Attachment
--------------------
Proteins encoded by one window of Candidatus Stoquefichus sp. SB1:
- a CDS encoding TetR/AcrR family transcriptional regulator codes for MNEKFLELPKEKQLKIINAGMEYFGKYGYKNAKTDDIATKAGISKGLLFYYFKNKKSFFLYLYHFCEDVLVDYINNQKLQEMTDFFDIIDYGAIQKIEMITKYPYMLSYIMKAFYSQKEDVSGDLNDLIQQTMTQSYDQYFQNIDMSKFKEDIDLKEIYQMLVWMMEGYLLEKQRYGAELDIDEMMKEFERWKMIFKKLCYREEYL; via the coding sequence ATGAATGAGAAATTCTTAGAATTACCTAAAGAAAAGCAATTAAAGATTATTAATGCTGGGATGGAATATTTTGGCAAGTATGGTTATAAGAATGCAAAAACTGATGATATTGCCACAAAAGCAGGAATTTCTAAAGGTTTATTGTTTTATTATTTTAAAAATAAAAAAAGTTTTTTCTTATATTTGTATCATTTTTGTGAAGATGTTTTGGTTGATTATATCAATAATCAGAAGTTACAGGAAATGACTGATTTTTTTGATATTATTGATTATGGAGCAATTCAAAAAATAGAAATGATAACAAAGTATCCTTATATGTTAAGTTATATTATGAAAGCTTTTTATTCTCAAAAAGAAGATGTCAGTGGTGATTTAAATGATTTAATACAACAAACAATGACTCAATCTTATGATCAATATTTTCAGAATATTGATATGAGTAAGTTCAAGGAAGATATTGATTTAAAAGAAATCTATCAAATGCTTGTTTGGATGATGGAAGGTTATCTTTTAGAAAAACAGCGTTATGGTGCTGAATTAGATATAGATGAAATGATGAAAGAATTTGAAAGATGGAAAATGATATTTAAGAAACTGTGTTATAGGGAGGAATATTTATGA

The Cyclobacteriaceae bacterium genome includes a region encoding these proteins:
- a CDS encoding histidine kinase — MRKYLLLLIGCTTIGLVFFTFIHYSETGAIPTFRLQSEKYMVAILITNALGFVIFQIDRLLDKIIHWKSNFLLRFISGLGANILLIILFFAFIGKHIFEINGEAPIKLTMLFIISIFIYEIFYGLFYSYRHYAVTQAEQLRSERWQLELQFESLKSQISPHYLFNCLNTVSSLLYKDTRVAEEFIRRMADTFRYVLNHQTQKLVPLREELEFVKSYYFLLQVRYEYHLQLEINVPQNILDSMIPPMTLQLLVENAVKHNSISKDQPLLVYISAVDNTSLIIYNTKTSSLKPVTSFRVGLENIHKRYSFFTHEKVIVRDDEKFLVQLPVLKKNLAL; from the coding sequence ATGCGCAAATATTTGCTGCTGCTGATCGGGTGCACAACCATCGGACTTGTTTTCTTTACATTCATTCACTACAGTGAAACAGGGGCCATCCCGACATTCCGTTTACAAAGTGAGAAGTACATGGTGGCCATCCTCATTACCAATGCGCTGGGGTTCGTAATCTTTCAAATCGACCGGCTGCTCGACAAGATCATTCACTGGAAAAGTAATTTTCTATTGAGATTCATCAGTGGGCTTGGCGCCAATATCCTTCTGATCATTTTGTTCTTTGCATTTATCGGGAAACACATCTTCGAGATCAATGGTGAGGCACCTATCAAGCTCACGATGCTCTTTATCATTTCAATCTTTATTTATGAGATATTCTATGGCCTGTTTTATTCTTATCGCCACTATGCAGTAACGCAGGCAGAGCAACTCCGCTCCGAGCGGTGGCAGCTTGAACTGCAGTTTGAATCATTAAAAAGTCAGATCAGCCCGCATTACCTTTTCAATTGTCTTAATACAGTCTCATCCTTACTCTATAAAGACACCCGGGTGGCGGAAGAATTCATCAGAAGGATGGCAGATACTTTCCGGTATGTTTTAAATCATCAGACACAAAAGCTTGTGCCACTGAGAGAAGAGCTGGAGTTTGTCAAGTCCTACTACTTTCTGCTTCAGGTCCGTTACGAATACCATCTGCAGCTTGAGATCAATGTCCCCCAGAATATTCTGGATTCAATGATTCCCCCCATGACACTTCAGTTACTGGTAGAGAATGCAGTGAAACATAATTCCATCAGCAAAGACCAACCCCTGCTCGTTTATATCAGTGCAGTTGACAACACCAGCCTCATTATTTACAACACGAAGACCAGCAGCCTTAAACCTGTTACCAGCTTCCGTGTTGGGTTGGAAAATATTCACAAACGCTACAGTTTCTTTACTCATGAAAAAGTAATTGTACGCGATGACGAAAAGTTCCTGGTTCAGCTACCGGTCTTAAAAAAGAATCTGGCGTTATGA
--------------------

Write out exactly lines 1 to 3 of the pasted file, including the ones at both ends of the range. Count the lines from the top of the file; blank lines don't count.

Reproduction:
Proteins encoded by one window of Candidatus Stoquefichus sp. SB1:
- a CDS encoding TetR/AcrR family transcriptional regulator codes for MNEKFLELPKEKQLKIINAGMEYFGKYGYKNAKTDDIATKAGISKGLLFYYFKNKKSFFLYLYHFCEDVLVDYINNQKLQEMTDFFDIIDYGAIQKIEMITKYPYMLSYIMKAFYSQKEDVSGDLNDLIQQTMTQSYDQYFQNIDMSKFKEDIDLKEIYQMLVWMMEGYLLEKQRYGAELDIDEMMKEFERWKMIFKKLCYREEYL; via the coding sequence ATGAATGAGAAATTCTTAGAATTACCTAAAGAAAAGCAATTAAAGATTATTAATGCTGGGATGGAATATTTTGGCAAGTATGGTTATAAGAATGCAAAAACTGATGATATTGCCACAAAAGCAGGAATTTCTAAAGGTTTATTGTTTTATTATTTTAAAAATAAAAAAAGTTTTTTCTTATATTTGTATCATTTTTGTGAAGATGTTTTGGTTGATTATATCAATAATCAGAAGTTACAGGAAATGACTGATTTTTTTGATATTATTGATTATGGAGCAATTCAAAAAATAGAAATGATAACAAAGTATCCTTATATGTTAAGTTATATTATGAAAGCTTTTTATTCTCAAAAAGAAGATGTCAGTGGTGATTTAAATGATTTAATACAACAAACAATGACTCAATCTTATGATCAATATTTTCAGAATATTGATATGAGTAAGTTCAAGGAAGATATTGATTTAAAAGAAATCTATCAAATGCTTGTTTGGATGATGGAAGGTTATCTTTTAGAAAAACAGCGTTATGGTGCTGAATTAGATATAGATGAAATGATGAAAGAATTTGAAAGATGGAAAATGATATTTAAGAAACTGTGTTATAGGGAGGAATATTTATGA

The Cyclobacteriaceae bacterium genome includes a region encoding these proteins: